What is the definition of a contract?
A promise that the law will enforce
4 parts of a contract (optional)
(1) Agreement, (2) Consideration, (3) Legality, (4) Capacity
Name the various types of contracts
Bilateral, Unilateral, Express, Implied
Describe bilateral contracts
In a bilateral contract, BOTH parties make a promise. This is the most common and is used for services, sale of goods and almost anything else. A promise for a promise...
Describe unilateral contracts
In a unilateral contract, ONE party makes a promise the the other party can accept only by doing something. This is a less common contract.
Describe express contracts
In an express contract the two parties explicitly state all important terms of their agreement. This is the majority of contracts.
Describe implied contracts
In an implied contract, the words and conduct of the parties indicate the intended agreement. This is less common.
Identify the four theories of recovery in contract law
Express (YP/YC) and implied contracts (non-explicit promise/YC, Promissory Estopppel (YP/NC), Quasi-contract (NP/NC). Note: Y/N=Yes No, P=Promise, C=Contract
What is a Promissory Estoppel?
There is no contract but the defendant makes a promise that she can foresee will induce reliance; it would be unjust not to award the plaintiff damages.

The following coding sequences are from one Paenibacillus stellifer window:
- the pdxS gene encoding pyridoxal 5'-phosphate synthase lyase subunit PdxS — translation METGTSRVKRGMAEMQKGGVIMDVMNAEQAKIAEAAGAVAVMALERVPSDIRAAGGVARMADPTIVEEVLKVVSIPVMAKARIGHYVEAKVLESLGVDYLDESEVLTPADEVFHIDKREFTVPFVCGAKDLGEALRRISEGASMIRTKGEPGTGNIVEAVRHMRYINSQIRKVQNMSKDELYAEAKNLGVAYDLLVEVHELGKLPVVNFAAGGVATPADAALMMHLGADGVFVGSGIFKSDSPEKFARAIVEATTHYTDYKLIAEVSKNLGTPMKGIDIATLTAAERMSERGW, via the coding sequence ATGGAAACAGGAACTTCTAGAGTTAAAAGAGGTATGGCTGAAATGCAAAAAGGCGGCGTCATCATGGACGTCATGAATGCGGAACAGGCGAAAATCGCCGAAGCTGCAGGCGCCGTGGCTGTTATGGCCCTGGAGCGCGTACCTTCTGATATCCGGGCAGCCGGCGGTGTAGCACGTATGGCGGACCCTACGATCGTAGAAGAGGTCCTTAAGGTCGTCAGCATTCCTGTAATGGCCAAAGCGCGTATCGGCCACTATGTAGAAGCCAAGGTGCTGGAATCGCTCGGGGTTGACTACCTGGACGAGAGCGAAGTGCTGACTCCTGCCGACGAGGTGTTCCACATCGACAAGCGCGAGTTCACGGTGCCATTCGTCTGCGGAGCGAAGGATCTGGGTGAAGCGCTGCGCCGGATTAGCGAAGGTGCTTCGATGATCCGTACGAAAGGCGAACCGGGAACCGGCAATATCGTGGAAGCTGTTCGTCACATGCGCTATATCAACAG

What is a quasi-contract?
There is no intention to contract, but the plaintiff gives some benefit to the defendant, who knows that the plaintiff expects compensation; it would be unjust not to award the plaintiff damages.
What conditions would constitute a discharge of a contract?
Full performance and agreement.
Describe the conditions for a discharge of contractual obligation
Full performance: the parties do what they promise. Agreement: termination by mutual agreement.
Name and describe the types of acceptable performance of a contract
Strict and substantial performance. Strict: requires one party to perform its duties perfectly. Substantial: generally sufficient to entitle the promisor the contract price, minus the cost of defects in the work.
What constitutes a breach of contract?
An unjustifiable failure to perform all or some part of a contractual duty without a valid excuse.
What is the definition of remedies?
Methods the courts use to compensate an injured party
Name the four contract remedies (interests)
(1) Expectation interest, (2) Reliance Interest, (3) Restitution Interest, (4) Equitable Interest
Describe "Expectation interest"
What the injured party reasonably thought they would get from the contract. This places the injured party in the position they would have been in if both sides had fully performed their obligations.
Describe "Reliance interest"
The injured party may be unable to demonstrate expectation damages, perhaps because it is unclear he would have profited.
Describe "Restitution interest"
The injured party may be unable to show an expectation interest or reliance - but perhaps she has conferred a benefit to the other party. Here, the objective is to restore to the injure party the benefit she has provided.
Describe "Equitable interest"
In some cases money damages will not suffice to help the injured party. Something more is needed such as the transfer of property to the injured party (specific performance) or an order forcing one party to stop doing something (an injunction).